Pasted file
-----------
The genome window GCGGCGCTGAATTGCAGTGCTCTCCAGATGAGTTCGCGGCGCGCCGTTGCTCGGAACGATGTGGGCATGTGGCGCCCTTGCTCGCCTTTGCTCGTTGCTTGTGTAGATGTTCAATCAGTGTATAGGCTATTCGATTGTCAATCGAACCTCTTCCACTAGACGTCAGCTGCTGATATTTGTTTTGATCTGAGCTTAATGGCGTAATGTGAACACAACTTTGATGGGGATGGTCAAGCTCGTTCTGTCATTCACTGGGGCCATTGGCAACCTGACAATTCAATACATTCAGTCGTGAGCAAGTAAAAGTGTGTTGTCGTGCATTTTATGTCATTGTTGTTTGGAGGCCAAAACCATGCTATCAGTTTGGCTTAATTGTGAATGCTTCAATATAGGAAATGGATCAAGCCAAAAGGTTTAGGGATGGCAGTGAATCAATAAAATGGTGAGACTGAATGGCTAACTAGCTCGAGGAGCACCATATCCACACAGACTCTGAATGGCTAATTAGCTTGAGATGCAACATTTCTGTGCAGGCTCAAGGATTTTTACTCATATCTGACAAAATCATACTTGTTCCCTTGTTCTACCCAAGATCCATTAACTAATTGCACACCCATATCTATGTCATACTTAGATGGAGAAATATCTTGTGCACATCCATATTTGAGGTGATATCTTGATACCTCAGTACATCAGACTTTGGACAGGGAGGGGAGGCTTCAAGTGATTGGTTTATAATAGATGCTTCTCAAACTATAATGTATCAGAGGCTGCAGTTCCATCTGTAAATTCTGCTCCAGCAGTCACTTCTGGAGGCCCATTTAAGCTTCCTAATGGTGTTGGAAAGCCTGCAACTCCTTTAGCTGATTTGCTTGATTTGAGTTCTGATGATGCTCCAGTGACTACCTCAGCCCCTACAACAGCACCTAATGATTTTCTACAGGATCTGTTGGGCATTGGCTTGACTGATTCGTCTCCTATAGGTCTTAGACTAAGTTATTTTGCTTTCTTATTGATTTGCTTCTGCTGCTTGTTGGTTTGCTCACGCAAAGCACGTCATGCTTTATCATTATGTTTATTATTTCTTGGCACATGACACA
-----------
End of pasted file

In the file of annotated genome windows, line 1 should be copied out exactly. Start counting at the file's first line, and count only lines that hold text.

The genome window GCGGCGCTGAATTGCAGTGCTCTCCAGATGAGTTCGCGGCGCGCCGTTGCTCGGAACGATGTGGGCATGTGGCGCCCTTGCTCGCCTTTGCTCGTTGCTTGTGTAGATGTTCAATCAGTGTATAGGCTATTCGATTGTCAATCGAACCTCTTCCACTAGACGTCAGCTGCTGATATTTGTTTTGATCTGAGCTTAATGGCGTAATGTGAACACAACTTTGATGGGGATGGTCAAGCTCGTTCTGTCATTCACTGGGGCCATTGGCAACCTGACAATTCAATACATTCAGTCGTGAGCAAGTAAAAGTGTGTTGTCGTGCATTTTATGTCATTGTTGTTTGGAGGCCAAAACCATGCTATCAGTTTGGCTTAATTGTGAATGCTTCAATATAGGAAATGGATCAAGCCAAAAGGTTTAGGGATGGCAGTGAATCAATAAAATGGTGAGACTGAATGGCTAACTAGCTCGAGGAGCACCATATCCACACAGACTCTGAATGGCTAATTAGCTTGAGATGCAACATTTCTGTGCAGGCTCAAGGATTTTTACTCATATCTGACAAAATCATACTTGTTCCCTTGTTCTACCCAAGATCCATTAACTAATTGCACACCCATATCTATGTCATACTTAGATGGAGAAATATCTTGTGCACATCCATATTTGAGGTGATATCTTGATACCTCAGTACATCAGACTTTGGACAGGGAGGGGAGGCTTCAAGTGATTGGTTTATAATAGATGCTTCTCAAACTATAATGTATCAGAGGCTGCAGTTCCATCTGTAAATTCTGCTCCAGCAGTCACTTCTGGAGGCCCATTTAAGCTTCCTAATGGTGTTGGAAAGCCTGCAACTCCTTTAGCTGATTTGCTTGATTTGAGTTCTGATGATGCTCCAGTGACTACCTCAGCCCCTACAACAGCACCTAATGATTTTCTACAGGATCTGTTGGGCATTGGCTTGACTGATTCGTCTCCTATAGGTCTTAGACTAAGTTATTTTGCTTTCTTATTGATTTGCTTCTGCTGCTTGTTGGTTTGCTCACGCAAAGCACGTCATGCTTTATCATTATGTTTATTATTTCTTGGCACATGACACA